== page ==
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From: Scott Le Grand <varelse@be...>  20010829 23:41:16

At 02:15 PM 8/27/2001 0700, you wrote: >Yep. For example, physics in the game may run at 100hz or so no matter >what the graphics are doing. That means that it needs to run multiple >physics steps per frame. This is can be important both for simulation >stability and collision detection to prevent tunnelling. > >You definitely want to unlink the two. > >Jeff About 4 years ago, I interviewed at Atari Games at about the same time as San Francisco Rush had come out. I commented that it felt a bit like Hard Drivin'. Ed Logg replied that this was because they had lifted the code for the underlying physics right from that game. The difference was that running 1 car at 100 Hz in Hard Drivin' pinned the needle so to speak whereas they could now run 8 cars at 200 Hz with no difficulty. The challenge they faced at that time was cramming all of this into the N64. A third consideration for running independent of framerate is keeping a networked universe of players, on diverse hardware, in relative lockstep. Then there's the whole consideration of floating point versus SSE versus 3DNow, but we can save that for another day :)... >At 02:35 PM 8/27/2001 0500, you wrote: > >So as a rule, most simulations use time steps that are independent of other > >systems? As in the Graphics subsystem runs at 80 HZ and the physics > >simulation runs at say 25 hz with a fixed time step? > > > >Idahosa Edokpayi > > >_______________________________________________ >GDAlgorithmslist mailing list >GDAlgorithmslist@... >http://lists.sourceforge.net/lists/listinfo/gdalgorithmslist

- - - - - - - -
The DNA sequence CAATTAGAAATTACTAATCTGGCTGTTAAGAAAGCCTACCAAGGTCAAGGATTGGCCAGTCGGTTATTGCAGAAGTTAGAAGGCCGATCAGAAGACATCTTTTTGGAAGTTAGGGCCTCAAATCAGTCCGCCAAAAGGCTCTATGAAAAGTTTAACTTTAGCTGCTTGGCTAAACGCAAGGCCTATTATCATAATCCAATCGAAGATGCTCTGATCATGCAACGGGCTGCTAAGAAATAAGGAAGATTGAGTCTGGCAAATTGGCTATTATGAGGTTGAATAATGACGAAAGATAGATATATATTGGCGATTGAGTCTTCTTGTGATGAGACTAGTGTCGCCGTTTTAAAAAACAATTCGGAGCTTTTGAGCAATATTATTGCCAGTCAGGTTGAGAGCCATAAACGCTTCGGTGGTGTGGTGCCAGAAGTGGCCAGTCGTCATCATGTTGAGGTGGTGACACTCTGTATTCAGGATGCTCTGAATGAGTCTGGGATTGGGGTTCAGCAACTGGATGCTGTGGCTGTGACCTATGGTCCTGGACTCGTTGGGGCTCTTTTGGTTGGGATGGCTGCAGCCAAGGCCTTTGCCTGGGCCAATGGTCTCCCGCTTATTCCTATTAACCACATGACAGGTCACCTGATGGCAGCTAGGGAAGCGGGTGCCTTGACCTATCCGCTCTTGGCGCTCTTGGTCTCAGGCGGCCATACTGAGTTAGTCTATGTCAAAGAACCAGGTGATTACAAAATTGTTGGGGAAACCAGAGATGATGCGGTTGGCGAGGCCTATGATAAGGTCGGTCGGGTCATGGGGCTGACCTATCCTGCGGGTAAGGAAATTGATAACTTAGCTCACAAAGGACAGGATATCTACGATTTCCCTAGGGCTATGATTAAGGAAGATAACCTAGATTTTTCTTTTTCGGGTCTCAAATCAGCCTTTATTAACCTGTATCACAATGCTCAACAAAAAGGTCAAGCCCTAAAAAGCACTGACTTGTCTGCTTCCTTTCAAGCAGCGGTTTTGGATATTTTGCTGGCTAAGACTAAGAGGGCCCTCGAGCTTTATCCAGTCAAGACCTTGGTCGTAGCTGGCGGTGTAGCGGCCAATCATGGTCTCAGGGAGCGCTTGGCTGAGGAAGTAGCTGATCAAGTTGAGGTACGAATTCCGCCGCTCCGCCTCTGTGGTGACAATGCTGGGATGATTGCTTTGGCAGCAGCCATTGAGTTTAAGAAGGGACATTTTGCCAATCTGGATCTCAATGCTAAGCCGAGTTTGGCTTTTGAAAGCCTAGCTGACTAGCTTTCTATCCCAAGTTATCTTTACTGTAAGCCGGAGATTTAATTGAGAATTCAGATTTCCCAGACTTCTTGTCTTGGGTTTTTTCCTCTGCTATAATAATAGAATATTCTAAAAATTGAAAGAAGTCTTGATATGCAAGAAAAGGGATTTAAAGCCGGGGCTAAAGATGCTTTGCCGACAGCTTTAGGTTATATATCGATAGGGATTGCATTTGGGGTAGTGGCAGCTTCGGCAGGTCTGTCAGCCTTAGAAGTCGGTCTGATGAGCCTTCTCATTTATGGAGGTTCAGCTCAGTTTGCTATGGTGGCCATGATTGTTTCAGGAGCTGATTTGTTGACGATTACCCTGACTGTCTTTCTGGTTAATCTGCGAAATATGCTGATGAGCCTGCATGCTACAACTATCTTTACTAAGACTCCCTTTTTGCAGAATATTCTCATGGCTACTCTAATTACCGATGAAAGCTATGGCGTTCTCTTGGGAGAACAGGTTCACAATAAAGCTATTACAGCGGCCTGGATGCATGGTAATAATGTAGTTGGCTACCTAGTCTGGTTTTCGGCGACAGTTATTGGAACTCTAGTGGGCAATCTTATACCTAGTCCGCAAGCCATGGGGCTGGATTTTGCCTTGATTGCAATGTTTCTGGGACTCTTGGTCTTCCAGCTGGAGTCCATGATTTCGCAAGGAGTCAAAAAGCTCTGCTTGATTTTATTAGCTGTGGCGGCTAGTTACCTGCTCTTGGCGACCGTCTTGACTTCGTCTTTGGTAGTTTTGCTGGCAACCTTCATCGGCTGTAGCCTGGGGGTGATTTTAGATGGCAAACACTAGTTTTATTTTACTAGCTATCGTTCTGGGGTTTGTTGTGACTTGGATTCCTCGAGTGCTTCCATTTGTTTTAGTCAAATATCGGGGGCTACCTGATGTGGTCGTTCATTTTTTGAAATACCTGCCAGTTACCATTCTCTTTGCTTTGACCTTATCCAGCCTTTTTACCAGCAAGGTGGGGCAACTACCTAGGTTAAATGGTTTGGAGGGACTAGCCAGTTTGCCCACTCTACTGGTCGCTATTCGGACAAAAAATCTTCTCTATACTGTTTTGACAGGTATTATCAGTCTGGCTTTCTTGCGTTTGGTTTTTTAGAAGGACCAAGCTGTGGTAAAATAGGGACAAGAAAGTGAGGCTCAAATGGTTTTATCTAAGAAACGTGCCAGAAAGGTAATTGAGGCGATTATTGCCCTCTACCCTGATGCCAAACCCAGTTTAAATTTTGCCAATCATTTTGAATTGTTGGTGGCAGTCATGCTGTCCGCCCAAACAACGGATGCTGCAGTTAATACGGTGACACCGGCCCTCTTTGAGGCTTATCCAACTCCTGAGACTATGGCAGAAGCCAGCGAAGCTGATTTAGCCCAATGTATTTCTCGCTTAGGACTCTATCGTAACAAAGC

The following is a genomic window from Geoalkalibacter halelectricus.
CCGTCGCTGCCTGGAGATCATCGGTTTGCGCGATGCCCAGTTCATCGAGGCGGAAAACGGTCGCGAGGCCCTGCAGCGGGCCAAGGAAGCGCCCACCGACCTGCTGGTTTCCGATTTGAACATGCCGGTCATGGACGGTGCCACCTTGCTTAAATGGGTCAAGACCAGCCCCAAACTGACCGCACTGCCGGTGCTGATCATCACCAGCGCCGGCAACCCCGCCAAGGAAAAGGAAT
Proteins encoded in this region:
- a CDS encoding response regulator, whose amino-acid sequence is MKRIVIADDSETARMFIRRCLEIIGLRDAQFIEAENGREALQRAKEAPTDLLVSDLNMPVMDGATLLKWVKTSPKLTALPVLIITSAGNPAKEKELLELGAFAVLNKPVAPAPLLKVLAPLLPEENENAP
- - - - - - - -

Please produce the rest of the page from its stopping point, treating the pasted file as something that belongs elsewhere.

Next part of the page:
From: Jeff Lander <jeffl@da...>  20010829 19:45:28